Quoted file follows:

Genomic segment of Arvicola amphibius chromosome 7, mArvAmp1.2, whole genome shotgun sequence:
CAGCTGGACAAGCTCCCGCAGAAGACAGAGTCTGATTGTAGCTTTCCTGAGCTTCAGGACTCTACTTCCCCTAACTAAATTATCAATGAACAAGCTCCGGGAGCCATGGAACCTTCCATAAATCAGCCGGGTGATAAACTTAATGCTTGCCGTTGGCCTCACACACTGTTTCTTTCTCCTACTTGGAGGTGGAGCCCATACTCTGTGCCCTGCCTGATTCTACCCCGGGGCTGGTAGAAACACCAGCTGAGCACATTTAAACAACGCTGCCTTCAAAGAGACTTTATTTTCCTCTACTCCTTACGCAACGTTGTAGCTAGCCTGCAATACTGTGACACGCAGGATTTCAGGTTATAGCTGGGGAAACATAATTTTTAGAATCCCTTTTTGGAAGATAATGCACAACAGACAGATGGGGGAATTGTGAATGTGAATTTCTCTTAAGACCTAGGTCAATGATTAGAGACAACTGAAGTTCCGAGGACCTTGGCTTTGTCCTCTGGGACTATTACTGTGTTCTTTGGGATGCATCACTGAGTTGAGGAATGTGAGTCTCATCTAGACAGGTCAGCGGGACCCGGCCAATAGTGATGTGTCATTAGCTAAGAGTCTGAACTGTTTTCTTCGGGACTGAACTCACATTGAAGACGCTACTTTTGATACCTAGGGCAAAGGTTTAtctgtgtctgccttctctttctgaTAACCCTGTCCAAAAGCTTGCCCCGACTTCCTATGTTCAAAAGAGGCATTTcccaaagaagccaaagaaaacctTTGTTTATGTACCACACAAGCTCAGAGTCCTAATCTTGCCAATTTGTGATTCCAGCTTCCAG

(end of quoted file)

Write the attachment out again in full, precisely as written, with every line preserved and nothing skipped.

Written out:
Genomic segment of Arvicola amphibius chromosome 7, mArvAmp1.2, whole genome shotgun sequence:
CAGCTGGACAAGCTCCCGCAGAAGACAGAGTCTGATTGTAGCTTTCCTGAGCTTCAGGACTCTACTTCCCCTAACTAAATTATCAATGAACAAGCTCCGGGAGCCATGGAACCTTCCATAAATCAGCCGGGTGATAAACTTAATGCTTGCCGTTGGCCTCACACACTGTTTCTTTCTCCTACTTGGAGGTGGAGCCCATACTCTGTGCCCTGCCTGATTCTACCCCGGGGCTGGTAGAAACACCAGCTGAGCACATTTAAACAACGCTGCCTTCAAAGAGACTTTATTTTCCTCTACTCCTTACGCAACGTTGTAGCTAGCCTGCAATACTGTGACACGCAGGATTTCAGGTTATAGCTGGGGAAACATAATTTTTAGAATCCCTTTTTGGAAGATAATGCACAACAGACAGATGGGGGAATTGTGAATGTGAATTTCTCTTAAGACCTAGGTCAATGATTAGAGACAACTGAAGTTCCGAGGACCTTGGCTTTGTCCTCTGGGACTATTACTGTGTTCTTTGGGATGCATCACTGAGTTGAGGAATGTGAGTCTCATCTAGACAGGTCAGCGGGACCCGGCCAATAGTGATGTGTCATTAGCTAAGAGTCTGAACTGTTTTCTTCGGGACTGAACTCACATTGAAGACGCTACTTTTGATACCTAGGGCAAAGGTTTAtctgtgtctgccttctctttctgaTAACCCTGTCCAAAAGCTTGCCCCGACTTCCTATGTTCAAAAGAGGCATTTcccaaagaagccaaagaaaacctTTGTTTATGTACCACACAAGCTCAGAGTCCTAATCTTGCCAATTTGTGATTCCAGCTTCCAG